While reading Malcolm Gladwell's "What The Dog Saw", I came upon a chapter about talent called "The Talent Myth". It talked about how the best companies at different times over the past 10-15 years, including Enron, were OBSESSED with finding talent and letting their "rockstars" do their thing. Malcolm brought up a great point asking what is talent and do we really want EVERYONE we work with to be the most talented?
I would think not. It talks about how the company most obsessed with finding top business school students from the top MBA programs and letting them do as they please, was Enron. Obviously, this did not work out for them. I'm not saying that smart people are overrated, but I think that just because someone is not the brightest in a classroom, does not mean they will not be the best, hardworking employee a company will ever have.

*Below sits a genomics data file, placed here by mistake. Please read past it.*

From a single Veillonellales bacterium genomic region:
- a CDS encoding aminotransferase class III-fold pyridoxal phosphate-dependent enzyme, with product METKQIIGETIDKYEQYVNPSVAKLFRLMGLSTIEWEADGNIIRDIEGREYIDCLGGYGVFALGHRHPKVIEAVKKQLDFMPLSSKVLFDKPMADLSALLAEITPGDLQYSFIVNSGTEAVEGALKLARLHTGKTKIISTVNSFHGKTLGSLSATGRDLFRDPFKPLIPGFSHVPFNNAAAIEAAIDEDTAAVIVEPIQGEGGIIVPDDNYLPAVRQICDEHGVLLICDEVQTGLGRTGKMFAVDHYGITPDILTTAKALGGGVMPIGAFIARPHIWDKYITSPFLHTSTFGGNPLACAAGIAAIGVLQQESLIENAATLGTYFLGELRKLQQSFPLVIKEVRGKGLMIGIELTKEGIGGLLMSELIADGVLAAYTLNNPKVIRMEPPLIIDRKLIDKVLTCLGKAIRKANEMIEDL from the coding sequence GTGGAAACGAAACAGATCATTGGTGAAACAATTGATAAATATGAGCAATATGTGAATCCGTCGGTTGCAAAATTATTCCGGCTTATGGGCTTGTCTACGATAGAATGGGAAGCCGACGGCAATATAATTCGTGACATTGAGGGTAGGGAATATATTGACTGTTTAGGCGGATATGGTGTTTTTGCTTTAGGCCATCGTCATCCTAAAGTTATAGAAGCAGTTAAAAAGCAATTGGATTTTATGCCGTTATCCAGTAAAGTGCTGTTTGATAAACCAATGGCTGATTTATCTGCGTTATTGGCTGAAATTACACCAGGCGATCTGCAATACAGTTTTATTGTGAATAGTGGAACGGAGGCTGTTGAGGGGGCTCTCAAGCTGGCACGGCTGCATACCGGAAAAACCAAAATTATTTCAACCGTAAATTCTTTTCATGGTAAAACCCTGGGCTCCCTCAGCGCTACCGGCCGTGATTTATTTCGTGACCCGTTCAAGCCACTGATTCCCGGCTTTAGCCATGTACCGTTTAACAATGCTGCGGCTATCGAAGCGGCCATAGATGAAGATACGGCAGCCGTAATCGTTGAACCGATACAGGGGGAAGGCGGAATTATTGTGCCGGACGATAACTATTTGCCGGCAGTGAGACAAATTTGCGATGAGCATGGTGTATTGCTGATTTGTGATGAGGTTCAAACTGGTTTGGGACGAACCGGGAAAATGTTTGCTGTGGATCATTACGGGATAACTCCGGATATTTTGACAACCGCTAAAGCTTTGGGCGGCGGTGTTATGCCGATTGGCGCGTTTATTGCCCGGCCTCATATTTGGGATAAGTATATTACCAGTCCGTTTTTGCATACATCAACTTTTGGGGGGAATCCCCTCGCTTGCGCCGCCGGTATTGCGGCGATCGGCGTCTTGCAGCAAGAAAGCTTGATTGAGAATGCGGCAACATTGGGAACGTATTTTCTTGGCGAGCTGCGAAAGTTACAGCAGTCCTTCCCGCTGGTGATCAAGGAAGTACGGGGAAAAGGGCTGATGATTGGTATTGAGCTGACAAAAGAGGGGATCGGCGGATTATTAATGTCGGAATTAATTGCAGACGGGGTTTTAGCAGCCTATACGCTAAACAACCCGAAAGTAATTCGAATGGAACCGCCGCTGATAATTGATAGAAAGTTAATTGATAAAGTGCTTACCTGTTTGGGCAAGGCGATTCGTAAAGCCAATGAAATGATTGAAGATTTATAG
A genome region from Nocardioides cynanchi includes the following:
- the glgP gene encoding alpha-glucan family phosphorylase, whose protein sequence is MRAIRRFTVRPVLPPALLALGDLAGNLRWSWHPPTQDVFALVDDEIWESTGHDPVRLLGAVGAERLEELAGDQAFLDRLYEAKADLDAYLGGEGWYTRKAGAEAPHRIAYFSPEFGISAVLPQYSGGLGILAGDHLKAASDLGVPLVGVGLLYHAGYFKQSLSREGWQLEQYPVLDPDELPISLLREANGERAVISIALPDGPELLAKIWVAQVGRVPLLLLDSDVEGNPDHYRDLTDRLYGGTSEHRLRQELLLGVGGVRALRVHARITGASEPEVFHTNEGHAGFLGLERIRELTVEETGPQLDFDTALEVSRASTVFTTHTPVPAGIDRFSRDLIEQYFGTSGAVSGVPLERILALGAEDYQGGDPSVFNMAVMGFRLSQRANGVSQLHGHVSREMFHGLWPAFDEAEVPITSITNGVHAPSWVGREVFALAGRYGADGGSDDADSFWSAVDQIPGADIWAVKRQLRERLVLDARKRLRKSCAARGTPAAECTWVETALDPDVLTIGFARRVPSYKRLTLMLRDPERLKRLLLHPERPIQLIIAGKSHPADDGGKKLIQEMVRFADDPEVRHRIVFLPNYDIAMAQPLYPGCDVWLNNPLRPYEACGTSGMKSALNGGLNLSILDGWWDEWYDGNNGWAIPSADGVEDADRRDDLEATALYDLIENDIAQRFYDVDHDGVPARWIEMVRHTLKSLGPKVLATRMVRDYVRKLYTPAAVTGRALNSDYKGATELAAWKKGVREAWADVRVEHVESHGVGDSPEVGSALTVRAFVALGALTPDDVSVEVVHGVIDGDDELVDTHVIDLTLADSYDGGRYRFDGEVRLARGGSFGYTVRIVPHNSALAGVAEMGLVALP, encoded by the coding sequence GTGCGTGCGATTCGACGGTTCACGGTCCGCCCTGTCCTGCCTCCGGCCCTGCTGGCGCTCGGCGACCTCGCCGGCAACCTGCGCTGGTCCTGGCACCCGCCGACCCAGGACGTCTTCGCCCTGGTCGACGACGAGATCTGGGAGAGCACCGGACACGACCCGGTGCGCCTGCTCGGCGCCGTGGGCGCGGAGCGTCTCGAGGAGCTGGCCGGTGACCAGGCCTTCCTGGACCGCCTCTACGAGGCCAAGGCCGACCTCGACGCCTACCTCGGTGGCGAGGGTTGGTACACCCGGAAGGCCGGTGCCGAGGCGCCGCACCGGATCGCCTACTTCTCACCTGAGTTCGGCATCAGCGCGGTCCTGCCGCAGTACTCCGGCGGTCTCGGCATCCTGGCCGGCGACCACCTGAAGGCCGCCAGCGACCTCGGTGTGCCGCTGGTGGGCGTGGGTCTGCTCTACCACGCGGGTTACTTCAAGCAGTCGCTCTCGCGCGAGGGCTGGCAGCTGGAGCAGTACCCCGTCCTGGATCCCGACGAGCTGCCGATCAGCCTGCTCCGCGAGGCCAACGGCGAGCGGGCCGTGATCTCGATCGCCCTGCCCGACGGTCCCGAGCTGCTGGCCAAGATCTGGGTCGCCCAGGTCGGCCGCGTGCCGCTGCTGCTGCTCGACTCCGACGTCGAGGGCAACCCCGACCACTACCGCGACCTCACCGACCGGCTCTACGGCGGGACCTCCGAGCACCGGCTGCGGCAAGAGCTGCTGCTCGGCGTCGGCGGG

What does getting all-star grades in a classroom even really suggest? I understand that learning is important, and did well in school myself but there are many reasons for this. I think that companies should be looking for real-world experience and how someone uses what they learn and translates it to the job. It is one thing to get an A+ on a marketing test, and a completely different thing to run an entire division of a company.
I think we need to look past grades sometimes, not throw them out completely because learning is important, but start looking for people with tacit knowledge as well. You want a person who can work hard, try hard, and give you results. I'm just saying it isn't always the top student from the MBA program who will do this, but the average student from a public university who knows they need to work harder and shine brighter so that they're noticed.